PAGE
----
The New York Yankees have two spots open in the rotation. But all of the starters in competition are giving the team a good dilemma.

Prior to Spring Training, New York Yankees manager Joe Girardi stated the main competition in camp would be the final two spots in a rotation that contains ace Masahiro Tanaka, CC Sabathia and Michael Pineda.

But as the starters go through their second go-round in the rotation competition, the Yankees have a problem that every camp wished they had: all of their starters in the battle are shutting down the opposition.

Luis Cessa, Luis Severino, Bryan Mitchell, Adam Warren and Chad Green all pitched well in the first go-around, and prior to Cessa’s second start against the Boston Red Sox, the starters pitched 10 scoreless innings.

“The first time through everyone has been good and that’s what you want to see,’’ Girardi said to the New York Post on Tuesday prior to the Yankees split-squad. “Hopefully their off-speed [pitches] will become sharper and they will get through lineups where they will have to face them twice to get a better evaluation of them using all their pitches. The first time through they all did their job.’’

It appears as though Girardi’s decision isn’t going to be easy.

While Warren is an effective starter, his bullpen versatility could end up hurting his chances at a spot in the starting rotation. Whether the Yankees place Warren in the rotation or the bullpen, he’s going to have a set role in 2016. Not having a set role with the Chicago Cubs is what led to his ineffectiveness prior to being traded back to the Yankees.

Severino is in a slightly different boat than Warren. If Severino doesn’t make the rotation, the Yankees plan on starting him in Triple-A. Severino recently brought back his changeup after he predominantly threw the fastball and slider in 2016 — making him a two-pitch pitcher, which led to his struggles as a starter. If the changeup he brought back is here to stay, the 23-year old could bring the rotation to incredible heights.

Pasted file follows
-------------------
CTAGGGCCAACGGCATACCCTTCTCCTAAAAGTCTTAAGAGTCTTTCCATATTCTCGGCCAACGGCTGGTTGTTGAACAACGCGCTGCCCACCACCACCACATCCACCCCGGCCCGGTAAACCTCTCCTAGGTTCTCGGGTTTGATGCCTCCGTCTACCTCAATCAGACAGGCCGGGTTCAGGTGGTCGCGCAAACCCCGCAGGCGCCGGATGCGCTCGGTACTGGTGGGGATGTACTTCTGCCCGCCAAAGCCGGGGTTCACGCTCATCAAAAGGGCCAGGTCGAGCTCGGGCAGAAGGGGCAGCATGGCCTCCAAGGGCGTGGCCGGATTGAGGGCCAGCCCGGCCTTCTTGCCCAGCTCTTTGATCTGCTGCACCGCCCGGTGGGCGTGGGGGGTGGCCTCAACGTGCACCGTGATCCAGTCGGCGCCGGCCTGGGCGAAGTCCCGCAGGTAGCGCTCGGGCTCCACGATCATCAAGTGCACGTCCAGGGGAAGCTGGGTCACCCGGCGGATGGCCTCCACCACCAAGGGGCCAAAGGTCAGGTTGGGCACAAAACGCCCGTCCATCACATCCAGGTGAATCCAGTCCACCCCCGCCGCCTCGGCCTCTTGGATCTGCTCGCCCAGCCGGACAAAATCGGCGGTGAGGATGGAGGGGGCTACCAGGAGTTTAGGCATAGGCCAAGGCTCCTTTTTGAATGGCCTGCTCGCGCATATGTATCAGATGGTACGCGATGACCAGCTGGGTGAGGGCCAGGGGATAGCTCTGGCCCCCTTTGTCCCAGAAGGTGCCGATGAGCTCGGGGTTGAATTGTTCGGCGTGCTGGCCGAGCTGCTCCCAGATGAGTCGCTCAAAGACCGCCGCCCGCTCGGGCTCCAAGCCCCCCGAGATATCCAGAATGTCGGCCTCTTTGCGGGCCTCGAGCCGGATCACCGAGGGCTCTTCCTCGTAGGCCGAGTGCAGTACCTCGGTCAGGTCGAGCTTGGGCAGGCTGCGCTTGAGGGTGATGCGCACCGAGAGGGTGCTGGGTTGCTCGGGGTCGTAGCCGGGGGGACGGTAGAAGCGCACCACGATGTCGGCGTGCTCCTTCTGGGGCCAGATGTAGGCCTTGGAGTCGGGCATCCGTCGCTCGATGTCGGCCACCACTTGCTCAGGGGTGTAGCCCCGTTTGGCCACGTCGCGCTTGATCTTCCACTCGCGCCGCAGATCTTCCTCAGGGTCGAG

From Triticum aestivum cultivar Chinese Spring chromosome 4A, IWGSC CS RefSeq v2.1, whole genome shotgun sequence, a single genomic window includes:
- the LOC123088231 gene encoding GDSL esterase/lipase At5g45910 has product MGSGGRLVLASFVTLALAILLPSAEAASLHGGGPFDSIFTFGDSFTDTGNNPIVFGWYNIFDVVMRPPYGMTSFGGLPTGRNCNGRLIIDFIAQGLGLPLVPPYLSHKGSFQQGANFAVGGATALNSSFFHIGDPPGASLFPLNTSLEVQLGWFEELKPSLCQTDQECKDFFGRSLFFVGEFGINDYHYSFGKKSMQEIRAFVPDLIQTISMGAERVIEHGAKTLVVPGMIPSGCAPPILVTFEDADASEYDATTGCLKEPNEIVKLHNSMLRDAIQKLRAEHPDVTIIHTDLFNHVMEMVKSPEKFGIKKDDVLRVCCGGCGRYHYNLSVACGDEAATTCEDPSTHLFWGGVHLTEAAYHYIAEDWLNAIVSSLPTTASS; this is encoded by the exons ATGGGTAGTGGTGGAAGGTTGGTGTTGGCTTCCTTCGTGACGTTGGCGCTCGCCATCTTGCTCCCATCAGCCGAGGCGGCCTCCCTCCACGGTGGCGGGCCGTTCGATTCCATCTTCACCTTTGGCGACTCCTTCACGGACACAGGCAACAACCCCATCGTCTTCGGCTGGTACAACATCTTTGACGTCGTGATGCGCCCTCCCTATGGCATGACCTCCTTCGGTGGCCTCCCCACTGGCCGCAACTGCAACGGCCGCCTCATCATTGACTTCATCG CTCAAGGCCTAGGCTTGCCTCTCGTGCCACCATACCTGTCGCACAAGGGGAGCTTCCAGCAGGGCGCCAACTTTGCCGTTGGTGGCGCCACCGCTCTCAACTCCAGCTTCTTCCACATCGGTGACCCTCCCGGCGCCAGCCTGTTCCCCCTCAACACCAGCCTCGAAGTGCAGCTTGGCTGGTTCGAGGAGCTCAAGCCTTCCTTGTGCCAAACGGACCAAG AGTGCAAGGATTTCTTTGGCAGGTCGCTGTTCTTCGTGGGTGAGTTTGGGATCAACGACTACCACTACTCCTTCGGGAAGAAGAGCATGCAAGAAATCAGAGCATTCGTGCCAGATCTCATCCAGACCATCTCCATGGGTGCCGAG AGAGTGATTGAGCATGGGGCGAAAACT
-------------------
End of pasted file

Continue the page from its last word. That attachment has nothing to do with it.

Green, in order to have an out-pitch as a starter, began throwing a cutter in the middle of his season with Triple-A Scranton/Wilkes-Barre. In outings when Green used his cutter 18 percent of the time, he had a 2.86 ERA while striking out 29 batters in 22 innings. In starts when Green used his cutter less than 18 percent of the time, he pitched to a 5.86 ERA, according to Christian Kouroupakis of ESNY.

In his first start of the Spring, Green pitched two scoreless innings while allowing just one hit. While he mixed his fastball, slider and sinker, the difference maker was the cutter.

Mitchell is once again attempting to enter the starting rotation after a freak accident crushed his chances last Spring. Mitchell was named the fifth starter in the rotation last season, but he suffered a toe injury the final week of Spring Training. Despite the injury and a brief stint in the Yankees bullpen in the wake of his return, Mitchell has re-entered the rotation competition with a vengeance.

In his first two starts of the spring, he has won both games and hasn’t allowed a single hit. Mitchell is 2-0 with a 0.00 ERA in five innings of work including three strikeouts.

Cessa had experience pitching in the Yankees rotation late last season, going 4-4 with a 4.35 ERA in 70.1 IP. Cessa had a “Dr. Jekyll and Mr. Hyde” start to Spring Training; in his first outing he allowed no runs in two innings, but allowed two runs on three hits in his second outing. In order for Cessa to have success as a starter, he has to rely on his fastball since his changeup doesn’t rack up as many strikeouts as the average pitcher’s changeup.

There are only four weeks left of Spring Training, and as of now, the winner of the competition is anyone’s guess but it looks like it’s time to buckle your seatbelts, Yankees’ fans. Because for the rest of Spring Training, you’re going to be in for a wild ride.

When Delia isn't writing about baseball, she's watching baseball. When she's not watching baseball, she's reading about baseball. And when she's not reading about baseball, she's writing about baseball. Delia is currently a contributing writer for the New York Yankees. She also the lead writer for the Yankees website Bronx Baseball Daily and occasionally covers games for the Staten Island Yankees.